1. Male Ligia oceanica were used in an investigation of the relationship of body size to rate of oxygen consumption and pleopod beat.

2. Animals varied in weight from 0.04 to 1.03 g. and from 0.95 to 3.1 cm. in length.

3. Body shape does not change significantly over the size range, for length and breadth both increase at the same rate, and pleopod dimensions bear a constant relation to body length.

4. Specific gravity also is constant, for the relation of body weight to the cube of body length shows no trend with increasing size.

5. Oxygen consumption per gram decreases with increasing size and is proportional to the -0.274 Power of body weight. Total oxygen consumption is therefore proportional to the 0.726 power of body weight; but this value does not differ significantly from two-thirds.

6. As shape is constant, surface area is proportional to the square of a linear dimension. It is shown that oxygen consumption per unit of length2 is constant over the size range. Although body length was measured far less accurately than body weight it is shown that it assesses ‘body size’ more accurately.

7. Rate of pleopod beat was measured at 15 and 25°C.; it decreases with the size of the animal. At 15°C. time per beat varies as the 0.66 power of body length, and at 25°C. as the 0.59 power; neither of these values differs significantly from 0.5. Despite the fact that pleopod movement is heavily damped, the rate therefore varies like that of a pendulum.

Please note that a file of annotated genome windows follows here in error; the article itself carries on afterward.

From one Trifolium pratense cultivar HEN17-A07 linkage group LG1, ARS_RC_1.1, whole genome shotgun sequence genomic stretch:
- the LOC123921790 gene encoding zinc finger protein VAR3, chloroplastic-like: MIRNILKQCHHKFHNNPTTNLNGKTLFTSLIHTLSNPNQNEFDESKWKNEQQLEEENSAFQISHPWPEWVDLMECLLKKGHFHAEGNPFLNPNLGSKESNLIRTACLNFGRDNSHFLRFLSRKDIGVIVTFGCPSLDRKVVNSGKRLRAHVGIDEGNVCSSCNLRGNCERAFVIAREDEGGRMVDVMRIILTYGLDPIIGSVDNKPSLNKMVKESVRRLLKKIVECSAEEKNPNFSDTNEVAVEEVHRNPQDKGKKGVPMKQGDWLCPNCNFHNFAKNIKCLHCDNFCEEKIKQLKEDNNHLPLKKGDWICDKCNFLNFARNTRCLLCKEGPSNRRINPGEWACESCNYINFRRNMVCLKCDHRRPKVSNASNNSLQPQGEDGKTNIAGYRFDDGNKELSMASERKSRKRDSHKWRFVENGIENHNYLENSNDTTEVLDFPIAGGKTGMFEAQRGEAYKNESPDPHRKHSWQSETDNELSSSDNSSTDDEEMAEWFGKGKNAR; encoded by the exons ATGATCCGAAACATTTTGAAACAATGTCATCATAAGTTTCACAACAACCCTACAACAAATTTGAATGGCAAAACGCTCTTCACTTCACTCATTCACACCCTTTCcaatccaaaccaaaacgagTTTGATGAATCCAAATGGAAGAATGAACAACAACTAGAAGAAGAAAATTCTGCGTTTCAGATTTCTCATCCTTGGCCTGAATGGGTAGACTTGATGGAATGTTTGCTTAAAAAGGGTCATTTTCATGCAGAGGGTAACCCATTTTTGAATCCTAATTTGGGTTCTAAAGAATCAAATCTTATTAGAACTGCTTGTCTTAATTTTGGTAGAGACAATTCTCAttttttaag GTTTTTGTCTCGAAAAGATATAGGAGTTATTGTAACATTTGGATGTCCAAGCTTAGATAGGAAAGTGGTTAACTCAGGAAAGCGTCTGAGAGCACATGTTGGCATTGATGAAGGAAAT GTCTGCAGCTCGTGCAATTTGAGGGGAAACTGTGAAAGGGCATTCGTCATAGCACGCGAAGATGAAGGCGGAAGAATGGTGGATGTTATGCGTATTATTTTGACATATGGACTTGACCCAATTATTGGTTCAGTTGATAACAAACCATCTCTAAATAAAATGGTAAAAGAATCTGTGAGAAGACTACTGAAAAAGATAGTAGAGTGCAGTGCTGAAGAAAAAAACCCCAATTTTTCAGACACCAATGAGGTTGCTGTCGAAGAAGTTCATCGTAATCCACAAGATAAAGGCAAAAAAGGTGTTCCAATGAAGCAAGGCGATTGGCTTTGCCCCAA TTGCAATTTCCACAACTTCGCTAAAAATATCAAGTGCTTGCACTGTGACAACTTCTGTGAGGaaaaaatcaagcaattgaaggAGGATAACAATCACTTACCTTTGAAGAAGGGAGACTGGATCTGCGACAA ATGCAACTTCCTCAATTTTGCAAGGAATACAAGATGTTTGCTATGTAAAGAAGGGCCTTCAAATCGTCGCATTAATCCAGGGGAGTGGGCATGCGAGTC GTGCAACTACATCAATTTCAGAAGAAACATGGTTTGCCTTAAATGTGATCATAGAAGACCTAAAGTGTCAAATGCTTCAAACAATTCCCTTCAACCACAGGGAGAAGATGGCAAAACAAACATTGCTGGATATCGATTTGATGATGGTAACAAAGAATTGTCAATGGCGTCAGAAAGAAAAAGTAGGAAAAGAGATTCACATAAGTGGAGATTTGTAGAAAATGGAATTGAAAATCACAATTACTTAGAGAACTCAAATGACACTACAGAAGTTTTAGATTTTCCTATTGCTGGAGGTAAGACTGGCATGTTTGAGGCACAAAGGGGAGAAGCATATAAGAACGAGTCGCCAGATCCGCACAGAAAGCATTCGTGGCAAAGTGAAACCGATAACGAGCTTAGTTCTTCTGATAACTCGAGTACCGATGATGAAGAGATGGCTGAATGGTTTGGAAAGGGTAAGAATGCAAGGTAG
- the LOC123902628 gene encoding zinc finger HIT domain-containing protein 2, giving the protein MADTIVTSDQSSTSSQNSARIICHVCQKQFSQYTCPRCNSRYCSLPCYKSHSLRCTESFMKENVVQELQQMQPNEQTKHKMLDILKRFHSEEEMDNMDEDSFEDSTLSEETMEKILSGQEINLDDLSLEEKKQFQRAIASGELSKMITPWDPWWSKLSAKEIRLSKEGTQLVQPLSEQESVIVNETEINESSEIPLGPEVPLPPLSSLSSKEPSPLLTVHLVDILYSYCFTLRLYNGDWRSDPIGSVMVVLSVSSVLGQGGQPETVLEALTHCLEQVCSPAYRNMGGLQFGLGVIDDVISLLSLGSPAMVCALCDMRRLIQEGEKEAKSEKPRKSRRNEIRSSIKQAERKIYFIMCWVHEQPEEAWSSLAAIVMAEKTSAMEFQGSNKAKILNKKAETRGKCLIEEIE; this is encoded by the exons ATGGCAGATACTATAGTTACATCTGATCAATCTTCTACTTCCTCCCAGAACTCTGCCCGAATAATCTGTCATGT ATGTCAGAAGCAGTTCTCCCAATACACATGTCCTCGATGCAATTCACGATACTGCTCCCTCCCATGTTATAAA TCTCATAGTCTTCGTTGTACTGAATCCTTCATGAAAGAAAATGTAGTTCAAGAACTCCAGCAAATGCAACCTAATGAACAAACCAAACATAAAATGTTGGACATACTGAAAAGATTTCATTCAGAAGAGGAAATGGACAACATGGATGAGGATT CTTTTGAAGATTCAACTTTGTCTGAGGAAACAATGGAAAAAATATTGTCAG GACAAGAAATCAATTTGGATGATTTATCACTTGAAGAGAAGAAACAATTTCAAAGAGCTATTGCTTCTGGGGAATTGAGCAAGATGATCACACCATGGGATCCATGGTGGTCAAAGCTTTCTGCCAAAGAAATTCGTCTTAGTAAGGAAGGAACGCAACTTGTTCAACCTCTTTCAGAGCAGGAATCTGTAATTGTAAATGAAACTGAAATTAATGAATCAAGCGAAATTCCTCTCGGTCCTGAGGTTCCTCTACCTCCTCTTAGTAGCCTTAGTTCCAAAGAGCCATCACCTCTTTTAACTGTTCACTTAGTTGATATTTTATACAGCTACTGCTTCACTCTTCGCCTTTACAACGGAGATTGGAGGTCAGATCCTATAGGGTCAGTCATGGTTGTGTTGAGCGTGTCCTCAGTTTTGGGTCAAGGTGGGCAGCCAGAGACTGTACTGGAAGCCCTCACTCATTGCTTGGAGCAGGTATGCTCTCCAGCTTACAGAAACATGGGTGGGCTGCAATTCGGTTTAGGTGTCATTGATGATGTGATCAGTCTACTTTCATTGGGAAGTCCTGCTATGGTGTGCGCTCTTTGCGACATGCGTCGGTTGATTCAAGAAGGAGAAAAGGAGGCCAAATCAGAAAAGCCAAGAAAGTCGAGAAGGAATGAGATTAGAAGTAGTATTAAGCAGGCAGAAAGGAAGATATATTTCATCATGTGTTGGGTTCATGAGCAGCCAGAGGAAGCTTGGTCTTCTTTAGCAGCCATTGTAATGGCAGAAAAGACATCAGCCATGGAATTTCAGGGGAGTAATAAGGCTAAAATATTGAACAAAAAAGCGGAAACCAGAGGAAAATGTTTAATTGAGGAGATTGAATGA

9. The workof Fox (1936-9) and Fox et al. (1937a)on the rate of oxygen consumption of animals from cold and warmer seas and from different habitats is considered. It is suggested that many of their comparisons are invalidated by differences in body size of the animals concerned, and that, in relation to environment, no basis, theoretical or experimental, has been established for a distinction between ‘nonlocomotory’ and ‘activity’ metabolism.

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